Quishing Attacks Jump Tenfold, Attachment Payloads Halve

Quishing attacks, a type of phishing that exploits QR codes, has seen siginificant rise from 0.8% in 2021 to 10.8% in 2024, according to the latest finding from Egress. At the same time, the report notes a substantial decline in attachment-based payloads, which decreased by half from 72.7% to 35,7%. Impersonation attacks continue to be a prevalent threat, with 77% if them masquerading as well-known brands such as DocuSign and Microsoft. This indicates cybercriminals’ ongoing reliance on social engineering tactics. The report also highlights an interesting trend: phishing emails have become three times longer since 2021, possibly due to the increased use of generative AI to craft more sophisticated messages.

Multi-channel attacks particularly targeting work-related messaging platforms like Microsoft Teams and Slack, have become more prevalent. These platforms collectively account for half of the secondary steps in such attacks. Notably, Microsoft Teams experienced a significant 104.4% increase in these types of attacks in 2024 compared to the previous quarter.

Further, Artificial Intelligence has emerged as a powerful tool for cybercriminals, contributing to various stages of their attacks. The report predicts a rise in the utilization of deepfakes in both video and audio formats, adding a layer of complexity to cyber assaults. Security Officer Comments:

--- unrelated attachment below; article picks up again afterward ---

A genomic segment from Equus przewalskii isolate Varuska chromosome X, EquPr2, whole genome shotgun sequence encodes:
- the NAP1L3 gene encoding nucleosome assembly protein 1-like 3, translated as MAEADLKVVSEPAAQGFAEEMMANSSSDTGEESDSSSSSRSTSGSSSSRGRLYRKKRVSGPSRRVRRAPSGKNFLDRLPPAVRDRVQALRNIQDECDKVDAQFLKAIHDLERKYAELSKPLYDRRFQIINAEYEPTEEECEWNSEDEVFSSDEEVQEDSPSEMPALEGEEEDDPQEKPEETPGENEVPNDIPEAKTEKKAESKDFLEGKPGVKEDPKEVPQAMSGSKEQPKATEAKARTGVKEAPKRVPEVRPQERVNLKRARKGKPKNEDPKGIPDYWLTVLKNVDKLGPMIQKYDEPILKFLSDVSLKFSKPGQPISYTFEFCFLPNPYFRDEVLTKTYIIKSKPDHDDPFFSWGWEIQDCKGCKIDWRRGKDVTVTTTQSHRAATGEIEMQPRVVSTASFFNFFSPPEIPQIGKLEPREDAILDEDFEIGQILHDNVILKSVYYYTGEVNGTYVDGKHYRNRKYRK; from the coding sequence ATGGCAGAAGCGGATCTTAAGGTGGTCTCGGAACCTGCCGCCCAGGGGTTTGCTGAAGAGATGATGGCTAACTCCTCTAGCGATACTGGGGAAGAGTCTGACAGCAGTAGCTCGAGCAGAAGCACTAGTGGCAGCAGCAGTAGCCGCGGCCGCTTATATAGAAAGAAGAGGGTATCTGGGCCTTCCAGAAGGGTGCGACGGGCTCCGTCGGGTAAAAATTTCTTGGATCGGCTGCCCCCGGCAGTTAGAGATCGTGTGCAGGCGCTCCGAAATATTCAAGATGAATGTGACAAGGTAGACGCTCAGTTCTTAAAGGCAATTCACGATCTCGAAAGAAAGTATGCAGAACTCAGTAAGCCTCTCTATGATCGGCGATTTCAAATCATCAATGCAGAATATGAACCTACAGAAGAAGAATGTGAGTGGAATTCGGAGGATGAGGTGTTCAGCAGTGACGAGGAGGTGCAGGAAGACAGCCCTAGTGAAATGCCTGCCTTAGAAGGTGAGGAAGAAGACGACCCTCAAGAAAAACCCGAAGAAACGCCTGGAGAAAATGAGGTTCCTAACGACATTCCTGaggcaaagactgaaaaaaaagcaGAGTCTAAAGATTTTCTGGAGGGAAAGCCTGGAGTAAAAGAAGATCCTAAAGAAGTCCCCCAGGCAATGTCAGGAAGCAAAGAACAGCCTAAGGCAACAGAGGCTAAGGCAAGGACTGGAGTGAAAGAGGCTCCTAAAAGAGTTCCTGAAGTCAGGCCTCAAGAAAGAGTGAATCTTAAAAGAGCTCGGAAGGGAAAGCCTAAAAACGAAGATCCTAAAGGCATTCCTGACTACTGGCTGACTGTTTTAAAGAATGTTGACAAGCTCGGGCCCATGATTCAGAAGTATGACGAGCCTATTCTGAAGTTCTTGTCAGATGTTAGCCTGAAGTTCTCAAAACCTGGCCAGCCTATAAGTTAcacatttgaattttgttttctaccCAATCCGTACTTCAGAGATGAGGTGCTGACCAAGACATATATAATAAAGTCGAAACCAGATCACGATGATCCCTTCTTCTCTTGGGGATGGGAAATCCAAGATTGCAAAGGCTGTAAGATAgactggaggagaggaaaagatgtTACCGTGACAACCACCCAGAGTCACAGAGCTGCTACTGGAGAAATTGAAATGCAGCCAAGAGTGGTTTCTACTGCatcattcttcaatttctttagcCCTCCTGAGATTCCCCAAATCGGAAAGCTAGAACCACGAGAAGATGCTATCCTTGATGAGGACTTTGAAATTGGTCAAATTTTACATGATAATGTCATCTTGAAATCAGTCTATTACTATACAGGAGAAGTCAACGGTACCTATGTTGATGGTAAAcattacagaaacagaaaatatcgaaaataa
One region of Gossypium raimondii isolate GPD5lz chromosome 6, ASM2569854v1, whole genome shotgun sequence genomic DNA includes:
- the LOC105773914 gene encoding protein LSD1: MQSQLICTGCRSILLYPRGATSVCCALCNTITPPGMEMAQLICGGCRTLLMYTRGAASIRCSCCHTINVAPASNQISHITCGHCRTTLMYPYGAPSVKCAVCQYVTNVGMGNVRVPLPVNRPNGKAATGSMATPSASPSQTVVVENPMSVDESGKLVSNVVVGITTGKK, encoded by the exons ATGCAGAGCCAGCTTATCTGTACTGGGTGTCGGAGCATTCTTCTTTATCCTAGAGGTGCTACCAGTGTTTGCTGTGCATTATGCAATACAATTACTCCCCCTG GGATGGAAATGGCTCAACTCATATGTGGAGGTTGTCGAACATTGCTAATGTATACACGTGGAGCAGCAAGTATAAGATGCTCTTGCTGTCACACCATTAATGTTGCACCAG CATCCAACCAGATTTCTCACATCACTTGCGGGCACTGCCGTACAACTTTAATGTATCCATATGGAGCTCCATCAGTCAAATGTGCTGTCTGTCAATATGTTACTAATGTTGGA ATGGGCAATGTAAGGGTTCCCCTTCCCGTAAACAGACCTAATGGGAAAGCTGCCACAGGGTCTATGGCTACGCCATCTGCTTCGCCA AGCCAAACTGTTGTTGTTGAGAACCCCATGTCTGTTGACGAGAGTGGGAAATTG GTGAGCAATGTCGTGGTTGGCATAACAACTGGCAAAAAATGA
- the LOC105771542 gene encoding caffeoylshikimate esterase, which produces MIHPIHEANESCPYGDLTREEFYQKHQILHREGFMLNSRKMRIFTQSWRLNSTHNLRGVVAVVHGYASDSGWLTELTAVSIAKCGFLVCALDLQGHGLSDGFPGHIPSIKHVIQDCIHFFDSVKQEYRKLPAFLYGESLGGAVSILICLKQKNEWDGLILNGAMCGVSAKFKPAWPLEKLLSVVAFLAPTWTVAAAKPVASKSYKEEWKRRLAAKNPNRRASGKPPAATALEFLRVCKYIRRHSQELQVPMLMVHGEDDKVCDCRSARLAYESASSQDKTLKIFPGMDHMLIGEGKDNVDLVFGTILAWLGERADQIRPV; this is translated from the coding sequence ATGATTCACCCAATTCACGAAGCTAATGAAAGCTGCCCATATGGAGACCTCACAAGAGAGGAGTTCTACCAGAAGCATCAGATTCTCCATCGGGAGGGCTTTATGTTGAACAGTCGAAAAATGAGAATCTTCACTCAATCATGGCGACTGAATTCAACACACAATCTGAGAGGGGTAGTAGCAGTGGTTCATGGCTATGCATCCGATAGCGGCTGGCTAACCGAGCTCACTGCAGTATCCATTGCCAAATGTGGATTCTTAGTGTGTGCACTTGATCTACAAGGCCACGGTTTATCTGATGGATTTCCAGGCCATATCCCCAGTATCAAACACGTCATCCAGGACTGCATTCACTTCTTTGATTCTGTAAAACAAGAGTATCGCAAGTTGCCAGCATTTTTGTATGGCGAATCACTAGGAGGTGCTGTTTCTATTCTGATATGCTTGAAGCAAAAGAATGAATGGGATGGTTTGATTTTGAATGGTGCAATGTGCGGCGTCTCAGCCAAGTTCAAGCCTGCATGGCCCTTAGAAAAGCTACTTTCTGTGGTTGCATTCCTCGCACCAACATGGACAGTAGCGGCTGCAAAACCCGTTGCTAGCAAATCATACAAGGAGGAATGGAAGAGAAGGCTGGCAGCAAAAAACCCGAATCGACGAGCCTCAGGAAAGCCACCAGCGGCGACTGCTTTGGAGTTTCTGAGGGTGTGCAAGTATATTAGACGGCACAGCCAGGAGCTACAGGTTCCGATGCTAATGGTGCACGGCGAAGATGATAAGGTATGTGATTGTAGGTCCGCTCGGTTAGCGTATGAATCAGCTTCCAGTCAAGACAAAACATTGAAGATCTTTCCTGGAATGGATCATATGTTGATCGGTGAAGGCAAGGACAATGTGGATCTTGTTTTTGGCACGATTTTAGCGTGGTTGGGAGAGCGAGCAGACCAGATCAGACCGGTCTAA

Despite technological advancements, secure email gateways (SEGs) lag behind, with a 52.2% increase in attacks evading detection in early 2024. This underscores the need for adaptive cybersecurity measures in the face of evolving threats. Moreover, another finding from researchers is that millennials have become prime targets for cybercriminals, receiving 37.5% of phishing emails. This trend including personalized attacks around events like Valentine’s Day, highlights the dynamic and evolving nature of today’s landscape.

Suggested Corrections:
Organizations and individuals can use various methods to protect against quishing attacks, including:
  • Educate Users: Teach employees about the quishing threat and the risks of scanning QR codes from untrusted emails.
  • Use an Email Scanner: Email scanners may be able to identify quishing emails based on text content, the QR codes themselves, or other phishing red flags.
  • Don’t Scan Untrusted QR Codes: Don’t scan QR codes originating from an unknown or untrusted source.
  • Check URLs After Scanning: After scanning a QR code, check the URL before browsing to it or entering sensitive information.
  • Enable Multi-Factor Authentication (MFA): Enable MFA to reduce the potential impacts if user credentials are entered into a phishing site.